At the English Reformation in the 16th century, Maypoles fell into disuse as the Puritan movement took the new Anglican Church further away from its Catholic (and therefore contaminated, pagan) roots. But the Puritans bent too far for many English people, and instituted a harsh, rigid, fundamentalist way of life that grated on Anglicans. In 1618, King James I, who had been plagued by rebellious and intransigent Puritan ministers, published a booklet called The Book of Sports (see article in this blog), that gave permission to, even directed, his subjects to break the Sabbath gloom with playing games and getting some healthy exercise. Among the activities the king suggested was to hold May games and set up Maypoles.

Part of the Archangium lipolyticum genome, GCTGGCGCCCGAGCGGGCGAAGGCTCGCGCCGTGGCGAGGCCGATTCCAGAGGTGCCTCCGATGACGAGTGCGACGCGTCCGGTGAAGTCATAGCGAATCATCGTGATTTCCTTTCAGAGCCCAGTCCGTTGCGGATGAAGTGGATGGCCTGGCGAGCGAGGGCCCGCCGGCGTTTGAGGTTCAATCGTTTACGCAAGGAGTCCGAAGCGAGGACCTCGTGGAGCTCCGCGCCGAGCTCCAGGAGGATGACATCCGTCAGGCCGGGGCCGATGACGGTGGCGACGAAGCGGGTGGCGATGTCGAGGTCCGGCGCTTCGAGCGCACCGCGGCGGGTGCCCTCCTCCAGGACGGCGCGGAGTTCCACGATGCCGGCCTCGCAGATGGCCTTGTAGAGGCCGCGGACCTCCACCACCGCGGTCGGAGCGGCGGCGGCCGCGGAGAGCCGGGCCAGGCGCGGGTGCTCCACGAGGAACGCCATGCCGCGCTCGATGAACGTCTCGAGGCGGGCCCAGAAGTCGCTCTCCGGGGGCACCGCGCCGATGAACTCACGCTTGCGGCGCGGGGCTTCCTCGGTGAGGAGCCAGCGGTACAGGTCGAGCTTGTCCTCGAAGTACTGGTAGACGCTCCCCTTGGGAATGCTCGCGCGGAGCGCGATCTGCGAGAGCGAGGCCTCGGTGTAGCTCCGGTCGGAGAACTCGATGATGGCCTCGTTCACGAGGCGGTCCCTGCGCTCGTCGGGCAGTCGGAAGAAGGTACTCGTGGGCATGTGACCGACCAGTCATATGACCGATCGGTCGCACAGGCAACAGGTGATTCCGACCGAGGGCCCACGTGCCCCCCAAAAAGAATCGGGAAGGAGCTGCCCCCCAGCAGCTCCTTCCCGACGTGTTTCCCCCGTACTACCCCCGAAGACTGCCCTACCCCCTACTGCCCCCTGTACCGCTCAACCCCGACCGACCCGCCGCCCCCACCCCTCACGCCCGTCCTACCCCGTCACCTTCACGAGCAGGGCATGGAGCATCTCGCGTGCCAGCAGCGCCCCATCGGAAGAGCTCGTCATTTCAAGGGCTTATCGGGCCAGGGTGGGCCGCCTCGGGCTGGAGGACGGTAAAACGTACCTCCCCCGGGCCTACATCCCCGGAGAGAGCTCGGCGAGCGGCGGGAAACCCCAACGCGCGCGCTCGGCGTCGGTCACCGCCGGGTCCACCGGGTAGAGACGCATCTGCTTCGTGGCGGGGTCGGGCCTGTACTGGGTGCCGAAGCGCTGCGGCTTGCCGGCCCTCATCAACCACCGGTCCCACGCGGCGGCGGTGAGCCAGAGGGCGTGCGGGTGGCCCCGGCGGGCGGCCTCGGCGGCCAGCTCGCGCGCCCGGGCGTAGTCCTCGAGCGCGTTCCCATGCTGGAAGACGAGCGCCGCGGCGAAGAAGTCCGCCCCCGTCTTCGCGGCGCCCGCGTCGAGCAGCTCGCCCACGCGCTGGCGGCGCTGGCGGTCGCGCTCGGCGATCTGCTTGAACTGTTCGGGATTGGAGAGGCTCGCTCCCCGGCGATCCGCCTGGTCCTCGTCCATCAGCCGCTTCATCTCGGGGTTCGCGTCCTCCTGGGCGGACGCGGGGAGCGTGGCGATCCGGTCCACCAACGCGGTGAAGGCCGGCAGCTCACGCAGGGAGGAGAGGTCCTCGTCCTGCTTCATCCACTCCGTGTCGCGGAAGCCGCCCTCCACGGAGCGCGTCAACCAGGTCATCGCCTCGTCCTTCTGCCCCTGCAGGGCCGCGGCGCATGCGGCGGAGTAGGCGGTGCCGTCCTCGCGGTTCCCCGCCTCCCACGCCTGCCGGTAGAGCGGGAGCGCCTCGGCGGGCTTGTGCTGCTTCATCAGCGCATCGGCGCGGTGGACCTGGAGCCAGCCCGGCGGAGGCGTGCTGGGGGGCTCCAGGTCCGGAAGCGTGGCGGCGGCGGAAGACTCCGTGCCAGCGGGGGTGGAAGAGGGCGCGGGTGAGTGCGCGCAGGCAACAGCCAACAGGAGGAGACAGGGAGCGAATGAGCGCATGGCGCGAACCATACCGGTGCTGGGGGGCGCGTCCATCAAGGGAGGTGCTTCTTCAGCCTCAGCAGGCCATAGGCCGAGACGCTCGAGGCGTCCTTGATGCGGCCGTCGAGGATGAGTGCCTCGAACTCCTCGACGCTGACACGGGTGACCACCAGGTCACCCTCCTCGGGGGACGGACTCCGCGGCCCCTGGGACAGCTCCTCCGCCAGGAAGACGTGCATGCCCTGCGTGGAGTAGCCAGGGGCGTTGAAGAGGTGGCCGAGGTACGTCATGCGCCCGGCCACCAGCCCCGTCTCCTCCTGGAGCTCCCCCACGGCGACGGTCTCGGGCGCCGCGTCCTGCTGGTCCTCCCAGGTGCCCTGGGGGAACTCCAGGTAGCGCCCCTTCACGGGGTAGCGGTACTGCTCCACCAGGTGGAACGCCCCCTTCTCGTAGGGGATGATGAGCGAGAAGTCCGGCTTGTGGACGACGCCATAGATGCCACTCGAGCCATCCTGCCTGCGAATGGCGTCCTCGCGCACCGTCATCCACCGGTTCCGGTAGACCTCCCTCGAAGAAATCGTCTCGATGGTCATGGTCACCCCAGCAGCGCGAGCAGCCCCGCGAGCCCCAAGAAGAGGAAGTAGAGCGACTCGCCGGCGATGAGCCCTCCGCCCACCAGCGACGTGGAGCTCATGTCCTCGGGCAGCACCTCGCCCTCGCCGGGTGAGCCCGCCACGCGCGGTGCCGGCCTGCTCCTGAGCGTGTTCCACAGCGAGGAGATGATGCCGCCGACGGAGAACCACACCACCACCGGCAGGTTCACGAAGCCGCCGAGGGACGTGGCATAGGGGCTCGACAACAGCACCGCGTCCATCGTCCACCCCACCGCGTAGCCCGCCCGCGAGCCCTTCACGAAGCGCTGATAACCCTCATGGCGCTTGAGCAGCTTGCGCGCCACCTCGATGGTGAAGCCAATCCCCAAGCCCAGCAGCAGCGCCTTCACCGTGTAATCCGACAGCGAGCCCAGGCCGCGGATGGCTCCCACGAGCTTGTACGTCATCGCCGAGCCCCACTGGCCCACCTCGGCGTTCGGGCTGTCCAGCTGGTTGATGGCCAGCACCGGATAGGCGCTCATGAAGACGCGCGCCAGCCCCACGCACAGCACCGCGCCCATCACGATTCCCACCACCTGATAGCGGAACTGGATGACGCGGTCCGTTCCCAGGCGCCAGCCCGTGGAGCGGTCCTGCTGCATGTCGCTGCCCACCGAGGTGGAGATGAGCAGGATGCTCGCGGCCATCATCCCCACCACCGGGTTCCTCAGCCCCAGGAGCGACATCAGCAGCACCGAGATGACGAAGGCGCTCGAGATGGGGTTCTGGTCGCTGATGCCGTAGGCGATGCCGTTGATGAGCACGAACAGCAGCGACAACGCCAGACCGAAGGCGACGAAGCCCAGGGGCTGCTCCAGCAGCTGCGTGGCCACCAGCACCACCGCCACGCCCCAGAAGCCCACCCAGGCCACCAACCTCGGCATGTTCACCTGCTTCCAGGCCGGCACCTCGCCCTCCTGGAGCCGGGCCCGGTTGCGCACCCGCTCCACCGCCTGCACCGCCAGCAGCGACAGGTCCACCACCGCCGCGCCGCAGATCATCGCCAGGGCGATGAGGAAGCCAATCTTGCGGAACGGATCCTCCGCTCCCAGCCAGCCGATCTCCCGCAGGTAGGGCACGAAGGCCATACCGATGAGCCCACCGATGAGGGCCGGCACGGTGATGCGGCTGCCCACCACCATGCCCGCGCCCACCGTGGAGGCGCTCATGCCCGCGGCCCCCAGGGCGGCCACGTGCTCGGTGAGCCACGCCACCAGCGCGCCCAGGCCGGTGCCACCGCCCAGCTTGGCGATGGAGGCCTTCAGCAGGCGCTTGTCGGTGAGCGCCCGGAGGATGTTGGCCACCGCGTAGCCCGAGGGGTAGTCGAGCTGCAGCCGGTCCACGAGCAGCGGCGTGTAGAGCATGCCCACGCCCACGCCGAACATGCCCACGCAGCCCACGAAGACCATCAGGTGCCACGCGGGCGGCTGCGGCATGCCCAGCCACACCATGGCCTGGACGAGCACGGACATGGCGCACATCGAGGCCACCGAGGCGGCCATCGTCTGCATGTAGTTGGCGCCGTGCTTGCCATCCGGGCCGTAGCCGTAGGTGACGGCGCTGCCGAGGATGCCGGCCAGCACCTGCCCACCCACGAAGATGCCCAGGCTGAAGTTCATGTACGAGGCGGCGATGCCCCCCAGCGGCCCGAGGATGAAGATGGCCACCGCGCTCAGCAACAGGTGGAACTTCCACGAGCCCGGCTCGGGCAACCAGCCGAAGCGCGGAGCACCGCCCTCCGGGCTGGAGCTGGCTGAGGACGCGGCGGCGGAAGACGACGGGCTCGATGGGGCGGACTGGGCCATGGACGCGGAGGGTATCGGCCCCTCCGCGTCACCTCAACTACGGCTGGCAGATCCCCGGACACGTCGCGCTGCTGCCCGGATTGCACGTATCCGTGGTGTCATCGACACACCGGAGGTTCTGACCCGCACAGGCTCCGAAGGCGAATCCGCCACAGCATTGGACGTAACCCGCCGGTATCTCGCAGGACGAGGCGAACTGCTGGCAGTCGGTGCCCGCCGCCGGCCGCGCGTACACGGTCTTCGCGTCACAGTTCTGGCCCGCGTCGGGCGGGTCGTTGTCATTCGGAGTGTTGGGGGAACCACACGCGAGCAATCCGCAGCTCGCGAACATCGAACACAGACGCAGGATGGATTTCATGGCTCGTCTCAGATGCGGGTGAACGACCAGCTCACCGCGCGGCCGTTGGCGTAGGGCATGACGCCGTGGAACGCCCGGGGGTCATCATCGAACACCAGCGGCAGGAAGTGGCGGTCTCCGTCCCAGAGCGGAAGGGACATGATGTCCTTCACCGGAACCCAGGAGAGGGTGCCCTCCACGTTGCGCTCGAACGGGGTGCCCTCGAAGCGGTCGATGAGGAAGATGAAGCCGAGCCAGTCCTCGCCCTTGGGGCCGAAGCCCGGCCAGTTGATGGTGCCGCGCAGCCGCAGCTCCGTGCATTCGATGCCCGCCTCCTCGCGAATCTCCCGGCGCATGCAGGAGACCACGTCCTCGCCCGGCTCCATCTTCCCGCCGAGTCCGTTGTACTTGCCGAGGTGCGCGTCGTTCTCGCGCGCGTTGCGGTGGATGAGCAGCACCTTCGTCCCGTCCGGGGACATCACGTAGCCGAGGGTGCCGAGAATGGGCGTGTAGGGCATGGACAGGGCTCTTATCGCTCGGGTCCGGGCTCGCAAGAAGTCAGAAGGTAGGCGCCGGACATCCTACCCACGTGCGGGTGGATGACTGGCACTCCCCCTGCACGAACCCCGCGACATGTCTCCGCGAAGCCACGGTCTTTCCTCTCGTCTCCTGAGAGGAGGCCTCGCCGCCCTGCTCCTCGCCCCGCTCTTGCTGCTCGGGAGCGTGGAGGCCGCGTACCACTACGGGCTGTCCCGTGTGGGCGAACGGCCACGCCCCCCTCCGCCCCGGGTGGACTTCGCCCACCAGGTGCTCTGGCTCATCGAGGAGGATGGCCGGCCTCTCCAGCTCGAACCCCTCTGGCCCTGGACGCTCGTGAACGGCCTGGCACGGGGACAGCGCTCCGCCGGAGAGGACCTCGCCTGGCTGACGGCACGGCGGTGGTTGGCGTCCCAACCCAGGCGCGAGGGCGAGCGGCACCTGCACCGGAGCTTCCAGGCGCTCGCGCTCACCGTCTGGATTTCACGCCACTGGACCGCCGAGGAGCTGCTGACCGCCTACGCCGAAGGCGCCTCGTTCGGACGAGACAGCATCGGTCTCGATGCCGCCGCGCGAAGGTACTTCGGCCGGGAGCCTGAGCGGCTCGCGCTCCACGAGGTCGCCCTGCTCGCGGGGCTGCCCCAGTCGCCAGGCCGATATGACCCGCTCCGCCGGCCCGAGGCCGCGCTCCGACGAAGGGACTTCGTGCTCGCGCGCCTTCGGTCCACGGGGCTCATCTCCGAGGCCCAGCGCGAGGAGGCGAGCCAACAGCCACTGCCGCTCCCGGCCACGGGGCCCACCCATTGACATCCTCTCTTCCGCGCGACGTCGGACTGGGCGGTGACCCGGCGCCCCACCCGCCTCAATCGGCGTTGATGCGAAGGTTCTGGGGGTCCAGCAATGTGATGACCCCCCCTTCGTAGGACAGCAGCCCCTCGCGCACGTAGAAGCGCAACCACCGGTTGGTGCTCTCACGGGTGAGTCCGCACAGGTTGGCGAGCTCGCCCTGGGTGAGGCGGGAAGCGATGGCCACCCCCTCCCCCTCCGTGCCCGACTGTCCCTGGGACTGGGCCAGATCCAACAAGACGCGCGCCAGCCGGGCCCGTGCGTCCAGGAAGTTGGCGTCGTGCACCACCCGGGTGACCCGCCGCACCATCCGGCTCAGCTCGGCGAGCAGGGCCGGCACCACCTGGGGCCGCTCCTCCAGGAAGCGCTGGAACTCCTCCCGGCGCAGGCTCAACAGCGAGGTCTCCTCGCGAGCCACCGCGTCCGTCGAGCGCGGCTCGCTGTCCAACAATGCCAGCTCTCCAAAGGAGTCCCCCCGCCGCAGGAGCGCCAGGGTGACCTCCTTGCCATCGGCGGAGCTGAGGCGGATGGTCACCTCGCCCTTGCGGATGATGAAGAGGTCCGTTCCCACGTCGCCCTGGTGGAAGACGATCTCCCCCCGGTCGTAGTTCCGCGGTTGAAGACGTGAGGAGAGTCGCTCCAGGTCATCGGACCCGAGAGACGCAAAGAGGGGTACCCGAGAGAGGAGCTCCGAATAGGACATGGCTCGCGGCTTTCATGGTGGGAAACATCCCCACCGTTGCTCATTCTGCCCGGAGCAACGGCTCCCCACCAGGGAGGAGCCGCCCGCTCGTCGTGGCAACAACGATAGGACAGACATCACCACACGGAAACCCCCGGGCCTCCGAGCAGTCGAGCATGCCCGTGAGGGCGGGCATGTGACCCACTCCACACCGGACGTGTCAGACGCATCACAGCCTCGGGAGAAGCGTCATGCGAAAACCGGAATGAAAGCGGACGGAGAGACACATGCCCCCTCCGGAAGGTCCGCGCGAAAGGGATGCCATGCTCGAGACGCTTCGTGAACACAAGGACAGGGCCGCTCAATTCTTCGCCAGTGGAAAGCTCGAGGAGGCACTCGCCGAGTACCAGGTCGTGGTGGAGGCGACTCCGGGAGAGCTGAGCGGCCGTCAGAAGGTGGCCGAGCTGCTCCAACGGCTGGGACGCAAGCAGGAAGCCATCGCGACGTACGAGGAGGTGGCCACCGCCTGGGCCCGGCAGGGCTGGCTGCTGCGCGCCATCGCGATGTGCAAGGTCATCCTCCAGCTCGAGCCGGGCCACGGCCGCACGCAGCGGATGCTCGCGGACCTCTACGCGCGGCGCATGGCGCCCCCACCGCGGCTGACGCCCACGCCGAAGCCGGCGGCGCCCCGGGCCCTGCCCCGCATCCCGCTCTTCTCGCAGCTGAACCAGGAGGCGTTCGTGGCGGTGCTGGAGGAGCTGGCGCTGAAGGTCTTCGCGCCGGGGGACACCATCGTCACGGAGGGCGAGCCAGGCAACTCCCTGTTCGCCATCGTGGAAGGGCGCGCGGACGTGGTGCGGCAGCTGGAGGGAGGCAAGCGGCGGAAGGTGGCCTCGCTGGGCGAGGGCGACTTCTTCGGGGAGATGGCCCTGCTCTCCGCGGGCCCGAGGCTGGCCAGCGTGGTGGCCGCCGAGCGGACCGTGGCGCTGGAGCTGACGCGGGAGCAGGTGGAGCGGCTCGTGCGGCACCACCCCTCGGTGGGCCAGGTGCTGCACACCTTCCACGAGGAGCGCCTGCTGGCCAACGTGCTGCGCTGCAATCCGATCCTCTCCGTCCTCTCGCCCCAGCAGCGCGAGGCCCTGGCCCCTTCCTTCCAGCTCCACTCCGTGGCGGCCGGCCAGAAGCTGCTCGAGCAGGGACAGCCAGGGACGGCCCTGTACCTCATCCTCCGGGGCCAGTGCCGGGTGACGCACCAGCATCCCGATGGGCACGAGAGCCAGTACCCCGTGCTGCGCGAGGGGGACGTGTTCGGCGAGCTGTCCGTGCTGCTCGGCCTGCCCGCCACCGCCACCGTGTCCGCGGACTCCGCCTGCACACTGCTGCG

Our pleasure likewise is, That the Bishop of that Diocesse take the like straight order with all the Puritanes and Precisans within the same, either constraining them to conforme themselves, or to leave the County according to the Lawes of Our Kingdome, and Canons of Our Church, and so to strike equally on both hands, against the contemners of Our Authority, and adversaries of Our Church. And as for Our good peoples lawfull Recreation, Our pleasure likewise is, That after the end of Divine Service, Our good people be not disturbed, letted or discouraged from any lawful recreation, Such as dauncing, either men or women, Archery for men, leaping, vaultings or any other such harmelesse Recreation, nor from having of May Games, Whitsun [Pentecost] Ales; and Morris dances, and the setting up of Maypoles & other sports therewith used, So as the same be had in due & convenient time, without impediment or neglect of Divine Service: And that women shall have leave to carry rushes to the Church for the decoring of it, according to their old custome…